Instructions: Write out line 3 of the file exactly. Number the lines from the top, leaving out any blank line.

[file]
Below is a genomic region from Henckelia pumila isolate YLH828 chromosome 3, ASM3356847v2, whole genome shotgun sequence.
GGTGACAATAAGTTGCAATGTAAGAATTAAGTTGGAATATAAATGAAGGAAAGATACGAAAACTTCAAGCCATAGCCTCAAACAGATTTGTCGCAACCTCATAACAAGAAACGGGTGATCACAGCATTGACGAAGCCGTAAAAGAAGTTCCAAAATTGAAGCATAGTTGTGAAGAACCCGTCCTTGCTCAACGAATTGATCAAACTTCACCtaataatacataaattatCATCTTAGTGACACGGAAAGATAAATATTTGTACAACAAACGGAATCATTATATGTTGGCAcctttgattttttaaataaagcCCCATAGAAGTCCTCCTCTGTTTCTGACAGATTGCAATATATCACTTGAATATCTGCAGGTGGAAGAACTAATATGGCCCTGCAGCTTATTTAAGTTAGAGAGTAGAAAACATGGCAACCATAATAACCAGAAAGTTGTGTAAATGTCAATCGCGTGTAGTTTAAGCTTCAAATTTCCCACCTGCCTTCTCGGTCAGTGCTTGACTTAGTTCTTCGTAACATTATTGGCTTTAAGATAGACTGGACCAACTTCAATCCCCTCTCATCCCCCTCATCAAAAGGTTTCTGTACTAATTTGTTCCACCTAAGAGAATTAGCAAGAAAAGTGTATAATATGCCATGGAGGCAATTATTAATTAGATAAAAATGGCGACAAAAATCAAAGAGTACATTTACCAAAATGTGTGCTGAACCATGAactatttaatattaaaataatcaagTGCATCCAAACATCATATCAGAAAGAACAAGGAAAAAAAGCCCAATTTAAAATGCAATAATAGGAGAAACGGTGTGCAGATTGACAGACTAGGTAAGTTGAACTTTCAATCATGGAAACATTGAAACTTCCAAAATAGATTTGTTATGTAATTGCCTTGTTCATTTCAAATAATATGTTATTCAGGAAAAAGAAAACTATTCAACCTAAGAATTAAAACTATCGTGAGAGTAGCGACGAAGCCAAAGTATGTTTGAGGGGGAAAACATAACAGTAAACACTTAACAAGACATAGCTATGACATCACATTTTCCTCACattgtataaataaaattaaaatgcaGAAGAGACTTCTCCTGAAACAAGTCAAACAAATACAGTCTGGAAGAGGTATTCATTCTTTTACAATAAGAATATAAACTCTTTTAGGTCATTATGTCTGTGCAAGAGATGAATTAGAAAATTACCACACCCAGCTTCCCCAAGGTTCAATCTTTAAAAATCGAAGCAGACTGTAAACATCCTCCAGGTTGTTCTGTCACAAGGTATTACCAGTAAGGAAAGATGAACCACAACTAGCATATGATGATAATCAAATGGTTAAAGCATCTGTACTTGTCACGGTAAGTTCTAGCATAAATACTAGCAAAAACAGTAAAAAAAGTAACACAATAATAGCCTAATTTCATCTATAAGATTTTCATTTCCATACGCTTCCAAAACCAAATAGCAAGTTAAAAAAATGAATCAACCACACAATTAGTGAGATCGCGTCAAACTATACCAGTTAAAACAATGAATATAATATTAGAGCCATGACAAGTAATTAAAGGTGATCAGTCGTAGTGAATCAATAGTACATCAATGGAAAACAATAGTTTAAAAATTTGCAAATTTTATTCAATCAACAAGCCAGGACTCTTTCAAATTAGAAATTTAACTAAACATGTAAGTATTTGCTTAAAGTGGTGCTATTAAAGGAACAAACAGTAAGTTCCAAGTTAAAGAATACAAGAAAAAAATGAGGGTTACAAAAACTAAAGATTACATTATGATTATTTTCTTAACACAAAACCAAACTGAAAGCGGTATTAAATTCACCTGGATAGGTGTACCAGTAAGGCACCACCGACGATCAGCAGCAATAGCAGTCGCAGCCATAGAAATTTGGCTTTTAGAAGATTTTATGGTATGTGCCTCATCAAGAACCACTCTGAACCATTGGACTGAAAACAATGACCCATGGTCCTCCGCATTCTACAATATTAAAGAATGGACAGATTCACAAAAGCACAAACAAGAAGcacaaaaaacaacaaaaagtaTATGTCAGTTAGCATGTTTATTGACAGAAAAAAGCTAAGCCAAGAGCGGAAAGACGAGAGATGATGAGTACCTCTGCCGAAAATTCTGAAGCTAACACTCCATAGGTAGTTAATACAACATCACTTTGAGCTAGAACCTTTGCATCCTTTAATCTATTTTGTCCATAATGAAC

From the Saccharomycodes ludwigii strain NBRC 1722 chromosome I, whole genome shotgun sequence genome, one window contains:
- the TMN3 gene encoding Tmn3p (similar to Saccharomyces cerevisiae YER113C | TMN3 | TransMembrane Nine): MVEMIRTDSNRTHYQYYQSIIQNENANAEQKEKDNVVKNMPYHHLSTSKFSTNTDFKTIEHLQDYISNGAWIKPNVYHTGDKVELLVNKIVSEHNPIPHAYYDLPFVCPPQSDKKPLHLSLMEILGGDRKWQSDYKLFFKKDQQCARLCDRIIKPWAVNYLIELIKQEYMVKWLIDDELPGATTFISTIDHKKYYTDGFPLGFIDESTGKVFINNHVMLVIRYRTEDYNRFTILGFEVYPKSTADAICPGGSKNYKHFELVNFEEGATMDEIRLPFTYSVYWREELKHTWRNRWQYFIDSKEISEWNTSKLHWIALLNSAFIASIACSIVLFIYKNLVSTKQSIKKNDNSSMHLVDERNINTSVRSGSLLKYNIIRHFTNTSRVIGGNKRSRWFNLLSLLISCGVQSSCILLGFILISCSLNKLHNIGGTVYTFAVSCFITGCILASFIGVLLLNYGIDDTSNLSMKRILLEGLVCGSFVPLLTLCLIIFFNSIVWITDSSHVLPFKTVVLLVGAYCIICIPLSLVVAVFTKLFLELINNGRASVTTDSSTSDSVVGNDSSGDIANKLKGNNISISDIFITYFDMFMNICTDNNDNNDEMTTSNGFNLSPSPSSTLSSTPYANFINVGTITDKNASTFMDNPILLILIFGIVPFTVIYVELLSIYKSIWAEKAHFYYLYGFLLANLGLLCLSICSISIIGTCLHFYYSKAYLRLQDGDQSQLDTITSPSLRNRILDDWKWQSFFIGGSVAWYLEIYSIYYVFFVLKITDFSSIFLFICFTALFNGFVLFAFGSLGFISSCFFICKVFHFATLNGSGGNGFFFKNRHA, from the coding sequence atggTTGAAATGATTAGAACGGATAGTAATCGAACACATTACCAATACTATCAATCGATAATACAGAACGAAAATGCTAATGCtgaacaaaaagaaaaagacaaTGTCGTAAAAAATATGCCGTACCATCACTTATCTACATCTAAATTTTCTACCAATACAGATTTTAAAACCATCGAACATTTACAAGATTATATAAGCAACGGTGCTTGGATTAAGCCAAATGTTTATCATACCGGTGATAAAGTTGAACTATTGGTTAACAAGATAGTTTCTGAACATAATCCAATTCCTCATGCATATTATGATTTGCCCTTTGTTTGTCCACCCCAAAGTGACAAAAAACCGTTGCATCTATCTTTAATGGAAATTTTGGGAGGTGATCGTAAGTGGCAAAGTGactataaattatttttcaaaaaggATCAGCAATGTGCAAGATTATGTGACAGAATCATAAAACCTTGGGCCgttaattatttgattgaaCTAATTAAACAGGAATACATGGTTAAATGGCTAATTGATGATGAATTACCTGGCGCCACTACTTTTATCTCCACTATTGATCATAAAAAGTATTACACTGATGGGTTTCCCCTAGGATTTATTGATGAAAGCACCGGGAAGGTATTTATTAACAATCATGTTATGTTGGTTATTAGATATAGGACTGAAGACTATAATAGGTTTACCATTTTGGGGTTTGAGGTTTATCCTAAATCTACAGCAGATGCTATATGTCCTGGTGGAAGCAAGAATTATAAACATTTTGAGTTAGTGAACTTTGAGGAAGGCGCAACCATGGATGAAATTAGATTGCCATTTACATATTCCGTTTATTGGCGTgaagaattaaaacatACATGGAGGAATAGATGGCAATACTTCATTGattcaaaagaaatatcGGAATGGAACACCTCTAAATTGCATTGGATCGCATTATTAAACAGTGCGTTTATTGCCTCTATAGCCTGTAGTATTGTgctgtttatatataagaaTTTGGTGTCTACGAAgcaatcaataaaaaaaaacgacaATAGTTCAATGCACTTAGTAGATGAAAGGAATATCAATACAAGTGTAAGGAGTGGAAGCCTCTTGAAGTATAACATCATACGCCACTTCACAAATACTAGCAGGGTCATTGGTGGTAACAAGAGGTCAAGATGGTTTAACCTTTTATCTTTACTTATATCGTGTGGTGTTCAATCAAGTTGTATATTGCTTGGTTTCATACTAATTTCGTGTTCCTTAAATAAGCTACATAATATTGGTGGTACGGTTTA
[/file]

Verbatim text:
From the Saccharomycodes ludwigii strain NBRC 1722 chromosome I, whole genome shotgun sequence genome, one window contains: